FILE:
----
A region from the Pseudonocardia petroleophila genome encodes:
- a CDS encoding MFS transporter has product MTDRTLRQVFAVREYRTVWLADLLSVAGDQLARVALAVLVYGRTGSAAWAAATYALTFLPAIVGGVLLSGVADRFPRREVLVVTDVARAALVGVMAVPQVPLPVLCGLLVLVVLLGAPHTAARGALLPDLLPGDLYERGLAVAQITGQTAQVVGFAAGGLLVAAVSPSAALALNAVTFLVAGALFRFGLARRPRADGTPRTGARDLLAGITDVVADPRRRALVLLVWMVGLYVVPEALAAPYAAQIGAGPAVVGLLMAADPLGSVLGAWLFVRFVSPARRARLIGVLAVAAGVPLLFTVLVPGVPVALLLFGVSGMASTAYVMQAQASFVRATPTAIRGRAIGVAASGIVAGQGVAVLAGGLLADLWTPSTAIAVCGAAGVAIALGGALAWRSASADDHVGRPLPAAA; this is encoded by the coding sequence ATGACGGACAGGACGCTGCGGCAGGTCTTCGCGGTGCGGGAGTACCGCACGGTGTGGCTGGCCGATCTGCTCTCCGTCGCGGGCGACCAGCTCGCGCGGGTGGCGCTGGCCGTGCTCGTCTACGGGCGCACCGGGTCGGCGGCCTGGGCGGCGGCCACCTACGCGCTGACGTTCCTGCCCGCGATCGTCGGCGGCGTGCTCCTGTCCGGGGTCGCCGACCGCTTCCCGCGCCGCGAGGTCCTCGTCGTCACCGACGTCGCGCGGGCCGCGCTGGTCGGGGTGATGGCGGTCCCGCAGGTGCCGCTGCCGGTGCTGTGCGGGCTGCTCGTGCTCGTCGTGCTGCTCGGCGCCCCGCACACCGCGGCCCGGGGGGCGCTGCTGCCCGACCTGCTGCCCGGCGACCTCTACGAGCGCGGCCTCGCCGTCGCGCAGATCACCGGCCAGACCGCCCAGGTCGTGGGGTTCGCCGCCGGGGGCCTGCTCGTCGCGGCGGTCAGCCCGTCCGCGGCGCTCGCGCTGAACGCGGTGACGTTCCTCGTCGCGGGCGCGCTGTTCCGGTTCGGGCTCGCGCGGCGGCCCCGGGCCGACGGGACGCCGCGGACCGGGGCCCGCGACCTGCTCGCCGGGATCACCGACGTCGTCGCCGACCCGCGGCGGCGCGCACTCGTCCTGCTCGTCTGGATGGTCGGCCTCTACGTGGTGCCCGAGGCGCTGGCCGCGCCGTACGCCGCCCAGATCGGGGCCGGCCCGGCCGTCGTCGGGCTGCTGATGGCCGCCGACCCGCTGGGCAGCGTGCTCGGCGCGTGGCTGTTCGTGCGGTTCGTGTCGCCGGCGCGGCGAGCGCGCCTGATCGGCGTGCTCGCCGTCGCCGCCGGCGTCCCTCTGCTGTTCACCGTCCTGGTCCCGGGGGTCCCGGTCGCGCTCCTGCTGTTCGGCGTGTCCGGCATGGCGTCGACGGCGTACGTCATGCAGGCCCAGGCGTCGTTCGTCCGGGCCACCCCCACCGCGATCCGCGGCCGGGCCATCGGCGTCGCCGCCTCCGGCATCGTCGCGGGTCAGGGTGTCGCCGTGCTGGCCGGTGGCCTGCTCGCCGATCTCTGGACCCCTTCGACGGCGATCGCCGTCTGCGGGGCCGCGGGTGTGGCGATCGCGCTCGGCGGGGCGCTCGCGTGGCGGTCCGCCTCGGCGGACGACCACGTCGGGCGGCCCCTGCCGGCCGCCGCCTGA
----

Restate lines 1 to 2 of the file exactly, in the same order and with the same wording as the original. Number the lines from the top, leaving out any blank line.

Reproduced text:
A region from the Pseudonocardia petroleophila genome encodes:
- a CDS encoding MFS transporter has product MTDRTLRQVFAVREYRTVWLADLLSVAGDQLARVALAVLVYGRTGSAAWAAATYALTFLPAIVGGVLLSGVADRFPRREVLVVTDVARAALVGVMAVPQVPLPVLCGLLVLVVLLGAPHTAARGALLPDLLPGDLYERGLAVAQITGQTAQVVGFAAGGLLVAAVSPSAALALNAVTFLVAGALFRFGLARRPRADGTPRTGARDLLAGITDVVADPRRRALVLLVWMVGLYVVPEALAAPYAAQIGAGPAVVGLLMAADPLGSVLGAWLFVRFVSPARRARLIGVLAVAAGVPLLFTVLVPGVPVALLLFGVSGMASTAYVMQAQASFVRATPTAIRGRAIGVAASGIVAGQGVAVLAGGLLADLWTPSTAIAVCGAAGVAIALGGALAWRSASADDHVGRPLPAAA; this is encoded by the coding sequence ATGACGGACAGGACGCTGCGGCAGGTCTTCGCGGTGCGGGAGTACCGCACGGTGTGGCTGGCCGATCTGCTCTCCGTCGCGGGCGACCAGCTCGCGCGGGTGGCGCTGGCCGTGCTCGTCTACGGGCGCACCGGGTCGGCGGCCTGGGCGGCGGCCACCTACGCGCTGACGTTCCTGCCCGCGATCGTCGGCGGCGTGCTCCTGTCCGGGGTCGCCGACCGCTTCCCGCGCCGCGAGGTCCTCGTCGTCACCGACGTCGCGCGGGCCGCGCTGGTCGGGGTGATGGCGGTCCCGCAGGTGCCGCTGCCGGTGCTGTGCGGGCTGCTCGTGCTCGTCGTGCTGCTCGGCGCCCCGCACACCGCGGCCCGGGGGGCGCTGCTGCCCGACCTGCTGCCCGGCGACCTCTACGAGCGCGGCCTCGCCGTCGCGCAGATCACCGGCCAGACCGCCCAGGTCGTGGGGTTCGCCGCCGGGGGCCTGCTCGTCGCGGCGGTCAGCCCGTCCGCGGCGCTCGCGCTGAACGCGGTGACGTTCCTCGTCGCGGGCGCGCTGTTCCGGTTCGGGCTCGCGCGGCGGCCCCGGGCCGACGGGACGCCGCGGACCGGGGCCCGCGACCTGCTCGCCGGGATCACCGACGTCGTCGCCGACCCGCGGCGGCGCGCACTCGTCCTGCTCGTCTGGATGGTCGGCCTCTACGTGGTGCCCGAGGCGCTGGCCGCGCCGTACGCCGCCCAGATCGGGGCCGGCCCGGCCGTCGTCGGGCTGCTGATGGCCGCCGACCCGCTGGGCAGCGTGCTCGGCGCGTGGCTGTTCGTGCGGTTCGTGTCGCCGGCGCGGCGAGCGCGCCTGATCGGCGTGCTCGCCGTCGCCGCCGGCGTCCCTCTGCTGTTCACCGTCCTGGTCCCGGGGGTCCCGGTCGCGCTCCTGCTGTTCGGCGTGTCCGGCATGGCGTCGACGGCGTACGTCATGCAGGCCCAGGCGTCGTTCGTCCGGGCCACCCCCACCGCGATCCGCGGCCGGGCCATCGGCGTCGCCGCCTCCGGCATCGTCGCGGGTCAGGGTGTCGCCGTGCTGGCCGGTGGCCTGCTCGCCGATCTCTGGACCCCTTCGACGGCGATCGCCGTCTGCGGGGCCGCGGGTGTGGCGATCGCGCTCGGCGGGGCGCTCGCGTGGCGGTCCGCCTCGGCGGACGACCACGTCGGGCGGCCCCTGCCGGCCGCCGCCTGA